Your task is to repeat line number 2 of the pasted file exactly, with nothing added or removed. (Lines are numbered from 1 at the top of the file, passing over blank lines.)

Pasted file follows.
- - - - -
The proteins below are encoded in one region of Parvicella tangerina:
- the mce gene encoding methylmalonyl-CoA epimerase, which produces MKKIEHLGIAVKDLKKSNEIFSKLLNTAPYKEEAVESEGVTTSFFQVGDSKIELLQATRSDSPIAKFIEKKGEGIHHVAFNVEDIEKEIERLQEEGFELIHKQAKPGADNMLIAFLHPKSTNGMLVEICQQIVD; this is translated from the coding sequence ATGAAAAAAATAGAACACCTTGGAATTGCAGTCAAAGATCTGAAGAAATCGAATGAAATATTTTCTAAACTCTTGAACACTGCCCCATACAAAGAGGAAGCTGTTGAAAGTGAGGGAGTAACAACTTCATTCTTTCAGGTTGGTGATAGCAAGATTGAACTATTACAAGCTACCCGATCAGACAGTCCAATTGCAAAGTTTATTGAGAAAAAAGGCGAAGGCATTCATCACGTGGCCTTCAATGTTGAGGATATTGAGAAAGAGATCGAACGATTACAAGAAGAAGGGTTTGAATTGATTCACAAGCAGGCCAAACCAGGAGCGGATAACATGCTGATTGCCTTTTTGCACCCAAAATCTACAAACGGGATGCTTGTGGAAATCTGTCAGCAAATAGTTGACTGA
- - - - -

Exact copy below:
- the mce gene encoding methylmalonyl-CoA epimerase, which produces MKKIEHLGIAVKDLKKSNEIFSKLLNTAPYKEEAVESEGVTTSFFQVGDSKIELLQATRSDSPIAKFIEKKGEGIHHVAFNVEDIEKEIERLQEEGFELIHKQAKPGADNMLIAFLHPKSTNGMLVEICQQIVD; this is translated from the coding sequence ATGAAAAAAATAGAACACCTTGGAATTGCAGTCAAAGATCTGAAGAAATCGAATGAAATATTTTCTAAACTCTTGAACACTGCCCCATACAAAGAGGAAGCTGTTGAAAGTGAGGGAGTAACAACTTCATTCTTTCAGGTTGGTGATAGCAAGATTGAACTATTACAAGCTACCCGATCAGACAGTCCAATTGCAAAGTTTATTGAGAAAAAAGGCGAAGGCATTCATCACGTGGCCTTCAATGTTGAGGATATTGAGAAAGAGATCGAACGATTACAAGAAGAAGGGTTTGAATTGATTCACAAGCAGGCCAAACCAGGAGCGGATAACATGCTGATTGCCTTTTTGCACCCAAAATCTACAAACGGGATGCTTGTGGAAATCTGTCAGCAAATAGTTGACTGA